Butternut Squash Stacks on Crispy Quinoa Pancake, Gluten Free

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Roasted Quinoa Butternut Squash Stacks by Angela Roberts

Keenwhat? That’s how I felt the first time I was introduced to quinoa (pronounced keenwah). It took me a while to know how to pronounce it and even longer to be willing to try it in my own kitchen. I’ve seen it on various salad bars and sitting next to couscous, rice and pasta, it never looked very good. But, it must be good. I am hearing about it over and over and, perhaps, in my own kitchen, we can get properly acquainted.

When I originally wrote this post back in 2009, I wanted to try a lot of new things in the kitchen. I really wanted to make tarts and thought that would be so hard. Now six years later, I’m making them in my sleep. I had recently started using cast iron and now I have cast iron pans and put them up there with air conditioning in the South. I wanted to get comfortable with alternative flours, and this was before I heard about Einkorn. Quinoa was new to me, and in reflection, I made a pretty good dish for not knowing anything about it. I’ve made several quinoa dishes here and here, but this one with red quinoa is the biggest favorite.

Quinoa is packed with goodness. First the texture: crunchy, chewy, satisfying. Second the taste: nutty and earthy, adaptable to sweet or savory. Third, the nutrition: a complete protein, meaning quinoa includes all nine essential amino acids, especially high in lysine, essential for growth and tissue repair. And, a bonus for Mr. Spinach Tiger, it is helpful with migraine headaches.

And, lastly: the fascinating history of a food that has been . Thought to be sacred by the Incas who have eating this for over 5000 years, quinoa has been referred to as chisaya mama or mother of all grains. But, quinoa is not a grain and is related to the spinach, chard, and beets family. Who knew? But, it cooks like a grain, and can easily replace rice or barley in a savory dish, or be served as hot breakfast cereal.

Typical of my creative chaos in the kitchen, I didn’t measure or seek out any  directions. I didn’t know you should soak quinoa for 15 to 30 minutes to loosen the soapy saponin which gives quinoa a bitter taste. I did give it a good rinse and that seemed to work.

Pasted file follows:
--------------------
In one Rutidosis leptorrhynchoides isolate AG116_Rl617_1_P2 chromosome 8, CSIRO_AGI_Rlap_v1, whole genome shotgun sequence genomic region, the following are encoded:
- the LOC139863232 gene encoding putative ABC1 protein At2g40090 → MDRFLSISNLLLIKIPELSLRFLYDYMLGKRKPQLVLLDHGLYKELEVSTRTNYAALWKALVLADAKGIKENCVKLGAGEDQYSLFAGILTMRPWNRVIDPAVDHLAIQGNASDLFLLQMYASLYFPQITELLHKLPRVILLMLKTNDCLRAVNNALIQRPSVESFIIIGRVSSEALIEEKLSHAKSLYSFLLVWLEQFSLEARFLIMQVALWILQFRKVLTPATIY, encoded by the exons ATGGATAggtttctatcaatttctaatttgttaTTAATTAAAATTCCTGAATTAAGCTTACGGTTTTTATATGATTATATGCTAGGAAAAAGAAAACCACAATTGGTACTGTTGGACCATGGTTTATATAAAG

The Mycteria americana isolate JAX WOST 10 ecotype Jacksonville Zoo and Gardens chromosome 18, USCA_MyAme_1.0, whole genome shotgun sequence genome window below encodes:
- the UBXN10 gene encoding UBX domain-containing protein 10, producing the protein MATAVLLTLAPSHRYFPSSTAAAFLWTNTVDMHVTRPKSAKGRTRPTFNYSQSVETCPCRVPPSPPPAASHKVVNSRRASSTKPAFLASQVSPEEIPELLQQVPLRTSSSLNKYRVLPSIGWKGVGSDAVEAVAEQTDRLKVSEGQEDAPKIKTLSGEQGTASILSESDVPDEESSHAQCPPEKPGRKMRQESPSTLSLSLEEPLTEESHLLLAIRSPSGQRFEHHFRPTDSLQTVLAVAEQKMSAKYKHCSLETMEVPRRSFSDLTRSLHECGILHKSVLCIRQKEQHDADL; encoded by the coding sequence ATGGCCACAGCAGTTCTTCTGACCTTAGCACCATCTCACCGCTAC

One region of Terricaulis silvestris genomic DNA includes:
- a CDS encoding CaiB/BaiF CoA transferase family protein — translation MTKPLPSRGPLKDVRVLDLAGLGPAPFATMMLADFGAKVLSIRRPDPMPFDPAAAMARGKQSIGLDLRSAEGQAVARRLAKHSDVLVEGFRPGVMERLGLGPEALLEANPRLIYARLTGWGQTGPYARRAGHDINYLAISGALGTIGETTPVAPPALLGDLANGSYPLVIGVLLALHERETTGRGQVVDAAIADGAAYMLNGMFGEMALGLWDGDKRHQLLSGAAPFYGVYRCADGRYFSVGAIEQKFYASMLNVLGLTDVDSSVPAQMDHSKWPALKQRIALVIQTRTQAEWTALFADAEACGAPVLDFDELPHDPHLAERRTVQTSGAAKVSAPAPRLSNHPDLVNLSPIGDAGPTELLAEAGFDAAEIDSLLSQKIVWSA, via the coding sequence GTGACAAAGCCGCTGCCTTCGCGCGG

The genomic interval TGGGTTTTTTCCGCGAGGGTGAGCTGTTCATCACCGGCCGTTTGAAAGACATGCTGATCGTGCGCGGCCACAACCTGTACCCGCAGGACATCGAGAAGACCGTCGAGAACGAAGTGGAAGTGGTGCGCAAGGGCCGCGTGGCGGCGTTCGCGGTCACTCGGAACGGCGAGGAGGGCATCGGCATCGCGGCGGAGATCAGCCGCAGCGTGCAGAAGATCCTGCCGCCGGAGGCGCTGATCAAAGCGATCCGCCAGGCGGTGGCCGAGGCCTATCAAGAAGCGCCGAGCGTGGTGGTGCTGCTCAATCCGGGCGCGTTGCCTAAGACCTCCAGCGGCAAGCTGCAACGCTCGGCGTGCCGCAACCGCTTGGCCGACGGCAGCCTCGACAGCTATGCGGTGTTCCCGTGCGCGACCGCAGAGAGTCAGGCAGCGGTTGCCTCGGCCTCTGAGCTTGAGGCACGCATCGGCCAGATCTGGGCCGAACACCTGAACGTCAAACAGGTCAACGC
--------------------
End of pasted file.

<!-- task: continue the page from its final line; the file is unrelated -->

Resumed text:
Roasted Quinoa Pancake by Angela Roberts

It’s very cold outside and I’m holding onto joy of wintry vegetables that are comforting. A few days ago I bought the smallest butternut squash, with plans for a nice soup for lunch. But now I’m envisioning it roasted, and layered with red caramelized onion atop a crunchy, savory quinoa pancake. A recipe was forming in my head.

Chop, chop, slice, slice, I took my baby butternut squash and sliced it across, leaving skin on and taking out seeds. And, I was on my way. The pancake exceeded my expectations, and, the taste and combination of textures was delicious. It’s the kind of crunchy, crispy salty, mouthful of flavor and interest that will make me want to eat this again and again.

The Quinoa pancake is made with pecorino cheese, and fresh thyme.

Assemble by alternating onion and squash on top of quinoa pancake.

 

How do you eat your quinoa? What new food or cooking method do you want to tackle this year?

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Butternut Squash Stacks on Crispy Quinoa Pancake

A great way to eat quinoa, roasted and topped with butternut squash.

Ingredients

  • Recipe for Butternut Squash Quinoa Pancake
  • 1 cup quinoa yields 3 cups cooked
  • 1 small butternut squash
  • 1 medium red onion
  • 1 t fresh thyme or 1 tablespoon chopped parsley
  • 3 tablespoon grated pecorino romano
  • 1 tablespoon olive oil
  • Sea salt pepper

Instructions

  • Pre-heat oven to 450
  • Preheat baking stone
  • Soak quinoa in water 15 minutes, rinse well
  • Slice butternut squash in half inch pieces with skin on, discarding seeds. Slice red onion. Chop herb
  • Quinoa should be ready to cook. Put in pot with 2 cups water, salt, bring to boil, lower heat, cover, simmer for 15-18 minutes. This will yield 3 servings or 3 pancakes.
  • Arrange butternut squash and onion on roasting sheet. Roast squash and onion, not overlapping . You can put them on same or different sheet. Brush LIGHTLY with olive oil and roast 6 minutes per side. Onion should be caramelized. (I roasted my squash on a baking stone).
  • Once quinoa is cooked, fluff, mix in pecorino, herbs, and season to taste. Flatten into three discs on parchment paper placed on baking stone or cast iron griddle. Place in lower part of oven, bake for 8-10 minutes, turning once browned. It easily falls apart, so I put a dish over it and used two pot holders with a covered dish to flip.

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5 Comments

  1. Yum!! I’ve never soaked mine before, shall give it a try. We add things like sautéed spinach, kale and Swiss chard. I’ve tossed in chick peas, sundried tomatoes and grilled chicken. I usually just try to make it colorful so that the kids will find it exciting, eat it and enjoy it. I treat my quinoa most times just as I would barley or couscous and just make it up as I go. Smiles!

    1. Oh and I’ve even used it as a breakfast by adding cranberries or blueberries and almonds or pecans with a little brown sugar. I haven’t convinced the kids to eat it as breakfast… Someday.

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